Sitting 16' from a 160" screen produces the same FOV as 10' from a 100" screen, which is very mainstream these days according to every recent poll taken on AVS Forum about screen sizes and viewing distances, with many preferring even closer/larger.

One factor that influences perceived differences in sharpness between 2x and 4x pixel shifters is when the 2x shifter is 3LCD and the 4x shifter is DLP. It's always been accepted that DLP generally appears sharper than 3LCD because DLP doesn't have 3 image panels that need to be in perfect alignment for maximum perceived sharpness. Even with 1080p vs. 1080p many prefer the "look" of DLP to 3LCD, so this could influence someone's perception of 2x 3LCD vs. 4x DLP pixel shifters.

Anyway, there is certainly a difference in opinion about the relative sharpness of 2x 3LCD vs. 4x DLP. It seems that no matter how a professional reviewer describes this difference there will be disagreement among forum members about how that difference was stated.
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Sitting 16' from a 160" screen produces the same FOV as 10' from a 100" screen, which is very mainstream these days according to every recent poll taken on AVS Forum about screen sizes and viewing distances, with many preferring even closer/larger.

One factor that influences perceived differences in sharpness between 2x and 4x pixel shifters is when the 2x shifter is 3LCD and the 4x shifter is DLP. It's always been accepted that DLP generally appears sharper than 3LCD because DLP doesn't have 3 image panels that need to be in perfect alignment for maximum perceived sharpness. Even with 1080p vs. 1080p many prefer the "look" of DLP to 3LCD, so this could influence someone's perception of 2x 3LCD vs. 4x DLP pixel shifters.

Anyway, there is certainly a difference in opinion about the relative sharpness of 2x 3LCD vs. 4x DLP. It seems that no matter how a professional reviewer describes this difference there will be disagreement among forum members about how that difference was stated.
I am well past the point where I'm going to sweat semantics for a subjective sentiment such as that.

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post #11 of 397 Old 04-08-2019, 11:09 AM
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But the reality is that most content is not 4K!!! That's really the point I was making, you can watch a regular Blu-ray on this thing, get everything you can out of it in terms of color and detail, and not have to suffer screen door effect.

I have a native 4K projector so I am using that to make these subjective observations.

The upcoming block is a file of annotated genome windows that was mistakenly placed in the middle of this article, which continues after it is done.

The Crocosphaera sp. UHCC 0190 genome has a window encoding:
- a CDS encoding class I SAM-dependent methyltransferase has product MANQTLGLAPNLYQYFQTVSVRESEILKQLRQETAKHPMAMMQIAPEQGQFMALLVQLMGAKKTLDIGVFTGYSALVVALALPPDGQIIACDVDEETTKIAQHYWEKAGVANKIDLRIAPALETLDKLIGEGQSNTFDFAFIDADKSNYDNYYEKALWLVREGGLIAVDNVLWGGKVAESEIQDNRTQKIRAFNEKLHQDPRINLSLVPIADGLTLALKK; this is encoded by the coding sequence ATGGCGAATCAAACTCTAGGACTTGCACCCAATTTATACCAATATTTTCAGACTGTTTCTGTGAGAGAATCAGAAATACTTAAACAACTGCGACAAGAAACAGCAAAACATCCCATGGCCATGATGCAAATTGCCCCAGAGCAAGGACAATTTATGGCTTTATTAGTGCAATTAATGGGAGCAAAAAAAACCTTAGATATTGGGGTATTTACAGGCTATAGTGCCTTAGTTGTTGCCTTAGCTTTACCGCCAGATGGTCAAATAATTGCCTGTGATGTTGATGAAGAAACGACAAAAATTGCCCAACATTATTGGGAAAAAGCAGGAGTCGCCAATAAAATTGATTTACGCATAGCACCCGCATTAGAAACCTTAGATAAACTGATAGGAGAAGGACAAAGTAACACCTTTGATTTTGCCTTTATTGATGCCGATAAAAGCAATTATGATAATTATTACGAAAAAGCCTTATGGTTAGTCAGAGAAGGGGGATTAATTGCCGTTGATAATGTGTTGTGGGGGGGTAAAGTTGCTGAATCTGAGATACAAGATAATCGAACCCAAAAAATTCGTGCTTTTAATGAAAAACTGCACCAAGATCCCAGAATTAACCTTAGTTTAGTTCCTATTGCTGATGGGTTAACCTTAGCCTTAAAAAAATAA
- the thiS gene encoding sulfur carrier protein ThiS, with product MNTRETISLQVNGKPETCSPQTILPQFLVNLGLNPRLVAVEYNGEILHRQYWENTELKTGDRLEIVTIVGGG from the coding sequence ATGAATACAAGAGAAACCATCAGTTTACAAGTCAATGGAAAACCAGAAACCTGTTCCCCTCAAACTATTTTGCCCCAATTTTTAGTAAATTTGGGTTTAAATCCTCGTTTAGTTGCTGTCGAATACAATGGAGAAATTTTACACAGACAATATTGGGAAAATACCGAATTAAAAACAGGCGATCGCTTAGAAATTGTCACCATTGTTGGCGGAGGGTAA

You are sitting fairly close for a screen that size, you are in the zone where it's possible to see more detail with 4K. Well, at least when the projector is paused. Add motion to the equation and the gap in detail rendition shrinks.
You make some good points.

I think you are right... Your "full UHD not relevant" sentiment makes sense based on the context that most content is not 4K. My concern (not with you, just most reviewers of these 1080x2 shifters) is that an assumption is being made on behalf of the readers that the majority of content they will consume is not 4K.

As a not so unique example, every input source I run is 4K (Shield TV, Xbox One X, Sony x700). In addition, >80% of the content I watch these days is 4K HDR. The result of my concern is that some readers will experience exactly what happened to me when they go hands on with the Epson 5050. My experience was this: I have read from pretty much every outlet reviewing the 4010 and 5040 that "you can't tell". When I, in fact, could tell the difference to a full UHD projector, it was a little bit of a let down. You are also correct that when motion is going on it is hard to tell but the same could be said for native 1080p vs native 4k when motion is on the screen. Motion always makes it better. But that, IMHO, is giving the tech a pass since most people are in the market for 4K and will be viewing 4K in varying ways.

At the end of the day, my point is this: I wish projector reviewers would start referencing resolution performance relative to their 4K capabilities that they are marketing and not giving them a pass if they fall somewhere in the middle ground between 1080p and 4K. An example of how to do this.... I would recommend qualifying the "not relevant" statement with the additional context you provided about the amount of 4K content people view. Maybe the sentence (or overall sentiment) should read as, "the fact this is a pixel-shifter and not a full UHD projector is practically irrelevant [since most content is not 4K]!"

Re: my seating distance, I also don't think I am sitting too close. 16' is actually my second row and I fully enjoy my front row at 11' for certain content. Long story short is I went through an exhaustive process to find my ideal seating distance when building my theater. This included laser measurers and an empty matinee showtime at my local theater. Getting to the point, I think more and more people are gravitating towards the THX recommended viewing distance of screen width/.84. I know that is what I prefer. That seating distance recommendation would get me to a seating distance of 13'10". The reason my second row (most used) seating distance is 16' is because I didn't want there to be a bad seat in the house so I split the difference and did my over the top tests at the movie theater to confirm the front row would be ok seating distance-wise.

Alright! I'm done! This is me just getting out all my feelings I've had on the 1080x2 reviews so don't take it personal. haha Keep up the good work and can't wait for the full review when you are back in town.
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Quote:
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But the reality is that most content is not 4K!!! That's really the point I was making, you can watch a regular Blu-ray on this thing, get everything you can out of it in terms of color and detail, and not have to suffer screen door effect.

I have a native 4K projector so I am using that to make these subjective observations.

You are sitting fairly close for a screen that size, you are in the zone where it's possible to see more detail with 4K. Well, at least when the projector is paused. Add motion to the equation and the gap in detail rendition shrinks.